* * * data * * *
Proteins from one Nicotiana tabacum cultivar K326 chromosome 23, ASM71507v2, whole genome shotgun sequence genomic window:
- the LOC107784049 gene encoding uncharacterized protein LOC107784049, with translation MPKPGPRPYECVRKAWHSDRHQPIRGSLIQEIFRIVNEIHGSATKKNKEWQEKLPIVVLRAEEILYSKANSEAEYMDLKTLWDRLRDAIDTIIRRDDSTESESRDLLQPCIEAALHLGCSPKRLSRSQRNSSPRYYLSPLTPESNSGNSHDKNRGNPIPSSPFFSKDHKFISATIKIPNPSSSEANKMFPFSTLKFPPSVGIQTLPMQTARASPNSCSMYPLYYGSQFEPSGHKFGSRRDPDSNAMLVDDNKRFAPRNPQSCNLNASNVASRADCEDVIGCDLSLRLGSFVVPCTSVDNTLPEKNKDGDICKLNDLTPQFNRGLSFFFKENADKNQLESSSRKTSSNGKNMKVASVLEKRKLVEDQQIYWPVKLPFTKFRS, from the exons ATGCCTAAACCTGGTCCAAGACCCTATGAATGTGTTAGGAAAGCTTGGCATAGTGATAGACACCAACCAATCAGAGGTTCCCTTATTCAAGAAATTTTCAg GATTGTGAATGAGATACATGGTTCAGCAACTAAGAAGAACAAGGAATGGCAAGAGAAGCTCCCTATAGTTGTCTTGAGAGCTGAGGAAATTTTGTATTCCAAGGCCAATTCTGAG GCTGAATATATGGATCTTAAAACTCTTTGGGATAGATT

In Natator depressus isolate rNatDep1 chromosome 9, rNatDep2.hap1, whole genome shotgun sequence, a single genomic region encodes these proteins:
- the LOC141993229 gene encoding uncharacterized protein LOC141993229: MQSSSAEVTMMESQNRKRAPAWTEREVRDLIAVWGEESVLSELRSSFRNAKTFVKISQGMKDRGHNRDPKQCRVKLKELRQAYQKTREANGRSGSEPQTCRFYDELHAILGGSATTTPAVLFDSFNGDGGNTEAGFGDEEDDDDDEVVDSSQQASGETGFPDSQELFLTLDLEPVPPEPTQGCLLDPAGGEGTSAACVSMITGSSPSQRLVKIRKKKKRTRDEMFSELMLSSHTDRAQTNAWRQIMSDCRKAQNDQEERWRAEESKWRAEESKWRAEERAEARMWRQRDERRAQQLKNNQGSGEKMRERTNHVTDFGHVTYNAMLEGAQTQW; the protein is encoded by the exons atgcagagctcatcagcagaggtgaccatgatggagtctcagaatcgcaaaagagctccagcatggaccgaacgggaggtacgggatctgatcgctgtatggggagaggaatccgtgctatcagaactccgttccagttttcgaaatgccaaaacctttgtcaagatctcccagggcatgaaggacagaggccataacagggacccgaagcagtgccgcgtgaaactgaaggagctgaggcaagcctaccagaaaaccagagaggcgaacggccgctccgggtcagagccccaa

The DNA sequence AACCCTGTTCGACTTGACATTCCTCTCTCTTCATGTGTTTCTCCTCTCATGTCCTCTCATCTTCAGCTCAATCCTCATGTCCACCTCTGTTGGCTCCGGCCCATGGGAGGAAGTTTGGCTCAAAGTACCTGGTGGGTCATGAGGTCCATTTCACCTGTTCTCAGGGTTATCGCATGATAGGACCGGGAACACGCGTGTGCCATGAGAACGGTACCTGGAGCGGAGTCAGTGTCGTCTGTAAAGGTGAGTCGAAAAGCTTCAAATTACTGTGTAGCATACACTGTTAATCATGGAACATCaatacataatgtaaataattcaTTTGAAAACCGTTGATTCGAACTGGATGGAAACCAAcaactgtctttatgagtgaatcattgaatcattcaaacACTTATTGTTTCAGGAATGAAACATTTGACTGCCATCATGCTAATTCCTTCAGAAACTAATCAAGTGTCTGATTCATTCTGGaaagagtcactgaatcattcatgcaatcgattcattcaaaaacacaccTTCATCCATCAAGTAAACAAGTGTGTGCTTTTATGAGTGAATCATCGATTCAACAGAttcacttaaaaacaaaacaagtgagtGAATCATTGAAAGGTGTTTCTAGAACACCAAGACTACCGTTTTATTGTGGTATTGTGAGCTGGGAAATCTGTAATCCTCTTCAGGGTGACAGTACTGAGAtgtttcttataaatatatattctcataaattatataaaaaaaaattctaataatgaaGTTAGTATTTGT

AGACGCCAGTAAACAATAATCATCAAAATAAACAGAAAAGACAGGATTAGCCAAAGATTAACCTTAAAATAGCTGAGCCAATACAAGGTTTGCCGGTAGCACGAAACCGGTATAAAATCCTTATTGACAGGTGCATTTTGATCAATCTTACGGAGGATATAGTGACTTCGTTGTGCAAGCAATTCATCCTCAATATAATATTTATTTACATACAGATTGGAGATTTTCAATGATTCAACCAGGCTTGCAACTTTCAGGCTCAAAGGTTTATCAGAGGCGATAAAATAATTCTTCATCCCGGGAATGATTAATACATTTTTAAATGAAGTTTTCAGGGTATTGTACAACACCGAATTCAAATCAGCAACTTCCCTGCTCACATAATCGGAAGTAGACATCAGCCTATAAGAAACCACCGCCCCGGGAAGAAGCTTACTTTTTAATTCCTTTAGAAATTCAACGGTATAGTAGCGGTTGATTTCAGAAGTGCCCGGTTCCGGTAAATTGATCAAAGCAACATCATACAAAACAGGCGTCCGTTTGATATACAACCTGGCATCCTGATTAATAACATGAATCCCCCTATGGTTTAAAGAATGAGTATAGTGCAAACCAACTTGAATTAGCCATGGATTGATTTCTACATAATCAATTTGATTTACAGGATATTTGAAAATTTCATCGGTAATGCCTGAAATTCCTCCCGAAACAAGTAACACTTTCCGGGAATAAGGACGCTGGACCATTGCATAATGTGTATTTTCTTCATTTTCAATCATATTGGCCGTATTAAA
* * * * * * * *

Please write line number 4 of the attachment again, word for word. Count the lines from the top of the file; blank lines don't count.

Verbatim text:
- the LOC141993229 gene encoding uncharacterized protein LOC141993229: MQSSSAEVTMMESQNRKRAPAWTEREVRDLIAVWGEESVLSELRSSFRNAKTFVKISQGMKDRGHNRDPKQCRVKLKELRQAYQKTREANGRSGSEPQTCRFYDELHAILGGSATTTPAVLFDSFNGDGGNTEAGFGDEEDDDDDEVVDSSQQASGETGFPDSQELFLTLDLEPVPPEPTQGCLLDPAGGEGTSAACVSMITGSSPSQRLVKIRKKKKRTRDEMFSELMLSSHTDRAQTNAWRQIMSDCRKAQNDQEERWRAEESKWRAEESKWRAEERAEARMWRQRDERRAQQLKNNQGSGEKMRERTNHVTDFGHVTYNAMLEGAQTQW; the protein is encoded by the exons atgcagagctcatcagcagaggtgaccatgatggagtctcagaatcgcaaaagagctccagcatggaccgaacgggaggtacgggatctgatcgctgtatggggagaggaatccgtgctatcagaactccgttccagttttcgaaatgccaaaacctttgtcaagatctcccagggcatgaaggacagaggccataacagggacccgaagcagtgccgcgtgaaactgaaggagctgaggcaagcctaccagaaaaccagagaggcgaacggccgctccgggtcagagccccaa